From Victim to Leader: How Chief Meibuko is Fighting Poverty and Gender Inequality in Kajiado

by Noah Wekesa

Chief Meibuko holds the black staff, a symbol of her authority and leadership, with a sense of pride and purpose. The polished ebony wood gleams in the sunlight as she walks, emanating a sense of power and tradition. She grips the staff with a firm yet gentle hand, which amplifies her commanding presence. The team serves as a visual reminder to those around her that she is not just a woman but a leader to be respected and obeyed. It symbolises her commitment to serving her community with honour and dignity and her dedication to protecting girls and women despite some of the harmful traditions and values passed down for generations.

“Wherever there is poverty, conflict and gender inequality, women and girls lives are at risk for exploitation” Chief Meibuko

Chief Meibuko giving some nuggets of wisdom to young girls during a post-ARP symposium

Chief Meibuko was only 11 years old when she underwent Female Genital Mutilation/Cutting (FGM/C). It was a rite of passage for the girls in her village, a tradition that had been followed for generations. She still remembers the pain, the trauma, and the fear she experienced during the procedure. But that was not the end of her story. Chief Meibuko refused to be defined by her experience. She was determined to rise above it.

Chief Meibuko was the second-born in a family of six. Her father was a former Moran turned pastoralist who owned a small herd of cattle. The family lived in a small village in Kajiado County in Kenya, where poverty was a way of life for many families. Chief Meibuko’s parents struggled to put food on the table, let alone afford to pay school fees for their children. Education was a luxury that many families could not afford, especially for girls.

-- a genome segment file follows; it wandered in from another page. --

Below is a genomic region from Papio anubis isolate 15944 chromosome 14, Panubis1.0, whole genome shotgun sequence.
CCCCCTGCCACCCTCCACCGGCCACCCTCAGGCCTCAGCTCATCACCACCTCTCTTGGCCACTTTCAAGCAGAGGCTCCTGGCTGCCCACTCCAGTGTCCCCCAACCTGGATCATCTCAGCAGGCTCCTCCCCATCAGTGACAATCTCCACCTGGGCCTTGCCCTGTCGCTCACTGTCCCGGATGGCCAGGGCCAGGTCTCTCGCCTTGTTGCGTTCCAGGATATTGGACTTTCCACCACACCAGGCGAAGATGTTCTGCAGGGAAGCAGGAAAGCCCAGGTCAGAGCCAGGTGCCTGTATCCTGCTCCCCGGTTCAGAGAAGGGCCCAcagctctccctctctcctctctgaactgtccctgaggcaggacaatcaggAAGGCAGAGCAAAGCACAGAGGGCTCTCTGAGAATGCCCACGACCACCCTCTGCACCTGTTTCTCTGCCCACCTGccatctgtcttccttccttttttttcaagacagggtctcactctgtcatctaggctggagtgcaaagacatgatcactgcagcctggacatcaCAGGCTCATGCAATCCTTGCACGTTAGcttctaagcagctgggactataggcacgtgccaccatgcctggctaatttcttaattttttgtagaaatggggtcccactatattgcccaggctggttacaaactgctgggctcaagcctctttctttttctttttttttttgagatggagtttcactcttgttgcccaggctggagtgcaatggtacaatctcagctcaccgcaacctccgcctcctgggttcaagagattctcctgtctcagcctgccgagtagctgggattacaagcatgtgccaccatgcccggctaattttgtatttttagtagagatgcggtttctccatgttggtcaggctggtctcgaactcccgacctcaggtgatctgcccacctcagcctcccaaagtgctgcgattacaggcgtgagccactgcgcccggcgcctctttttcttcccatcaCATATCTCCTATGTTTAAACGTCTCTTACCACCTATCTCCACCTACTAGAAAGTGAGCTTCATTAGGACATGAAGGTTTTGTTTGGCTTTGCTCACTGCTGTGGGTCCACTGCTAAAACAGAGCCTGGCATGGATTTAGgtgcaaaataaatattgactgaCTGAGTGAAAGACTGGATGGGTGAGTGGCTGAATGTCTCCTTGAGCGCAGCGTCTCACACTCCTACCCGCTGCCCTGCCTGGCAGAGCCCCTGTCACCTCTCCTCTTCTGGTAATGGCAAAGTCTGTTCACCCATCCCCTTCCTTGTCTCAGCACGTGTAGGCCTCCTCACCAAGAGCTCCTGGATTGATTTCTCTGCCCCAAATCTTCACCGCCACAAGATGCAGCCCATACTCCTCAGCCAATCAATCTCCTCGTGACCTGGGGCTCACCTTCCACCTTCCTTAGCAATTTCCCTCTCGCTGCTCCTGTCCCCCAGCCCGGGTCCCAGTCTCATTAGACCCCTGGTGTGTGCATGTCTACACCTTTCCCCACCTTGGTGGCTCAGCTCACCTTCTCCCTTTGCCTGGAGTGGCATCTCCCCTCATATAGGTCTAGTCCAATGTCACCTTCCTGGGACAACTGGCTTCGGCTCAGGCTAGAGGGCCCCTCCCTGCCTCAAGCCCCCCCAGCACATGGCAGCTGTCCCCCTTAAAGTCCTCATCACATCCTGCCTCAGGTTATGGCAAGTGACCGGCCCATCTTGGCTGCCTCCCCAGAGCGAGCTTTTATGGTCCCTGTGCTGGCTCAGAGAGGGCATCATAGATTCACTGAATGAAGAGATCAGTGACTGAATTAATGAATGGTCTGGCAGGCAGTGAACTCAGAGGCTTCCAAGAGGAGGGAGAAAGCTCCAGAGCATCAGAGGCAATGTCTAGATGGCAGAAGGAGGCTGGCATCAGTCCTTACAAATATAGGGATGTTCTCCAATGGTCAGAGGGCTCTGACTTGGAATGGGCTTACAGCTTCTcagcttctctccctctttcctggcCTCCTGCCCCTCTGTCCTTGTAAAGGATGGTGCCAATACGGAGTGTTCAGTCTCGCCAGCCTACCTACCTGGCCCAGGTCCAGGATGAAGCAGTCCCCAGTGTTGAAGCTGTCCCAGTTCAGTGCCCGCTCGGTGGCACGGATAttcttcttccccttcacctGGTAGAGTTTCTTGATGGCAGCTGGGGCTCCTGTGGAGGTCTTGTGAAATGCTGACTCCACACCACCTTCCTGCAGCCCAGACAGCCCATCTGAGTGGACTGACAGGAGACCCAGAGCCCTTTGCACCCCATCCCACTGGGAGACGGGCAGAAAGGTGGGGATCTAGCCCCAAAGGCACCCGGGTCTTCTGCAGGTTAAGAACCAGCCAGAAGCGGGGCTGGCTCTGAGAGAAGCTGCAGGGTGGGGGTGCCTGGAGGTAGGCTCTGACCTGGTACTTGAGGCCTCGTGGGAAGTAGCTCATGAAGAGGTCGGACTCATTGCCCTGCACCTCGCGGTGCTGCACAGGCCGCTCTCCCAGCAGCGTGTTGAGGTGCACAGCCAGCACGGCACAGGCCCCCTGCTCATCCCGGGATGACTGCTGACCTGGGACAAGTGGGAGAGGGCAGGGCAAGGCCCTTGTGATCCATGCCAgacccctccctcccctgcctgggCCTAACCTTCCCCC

But Chief Meibuko’s father was different. He had always believed in the power of education and knew that it was the key to a better life. He had seen how his lack of education had held him back and was determined not to let the same thing happen to his children. He convinced his wife to let their daughter go to school, even though it meant that they had to sell some of their cattle to pay for her fees.

Chief Meibuko was an excellent student. Despite the challenges she faced, she worked hard and excelled in her studies. She was determined to make the most of her opportunity and to use her education to create a better future for herself and her family.

After high school, Chief Meibuko got married, as was expected of her in her culture. However, her father had one condition before allowing her to marry: she had to pursue her undergraduate degree. He knew the value of education and wanted his daughter to have every opportunity to succeed in life.

Chief Meibuko completed her undergraduate degree in Conflict Resolution and then pursued a postgraduate degree in Public Administration. She was determined to use her education to make a difference in her community. She worked hard and eventually became the area chief in the Kiloo area in Kajiado County.

As a chief, Chief Meibuko has been able to use her position to protect girls from harmful cultural practices, such as FGM. She has seen firsthand the devastating impact these practices can have on young girls and their futures. She is determined to do everything she can to ensure that no girl in her community has to endure what she did.

Chief Meibuko is grateful for her parents, who believed in the power of education and made sacrifices to ensure that she and her siblings could attend school. She knows that she would not be where she is today without their support. She is determined to pay it forward by empowering the next generation of girls and women in her community.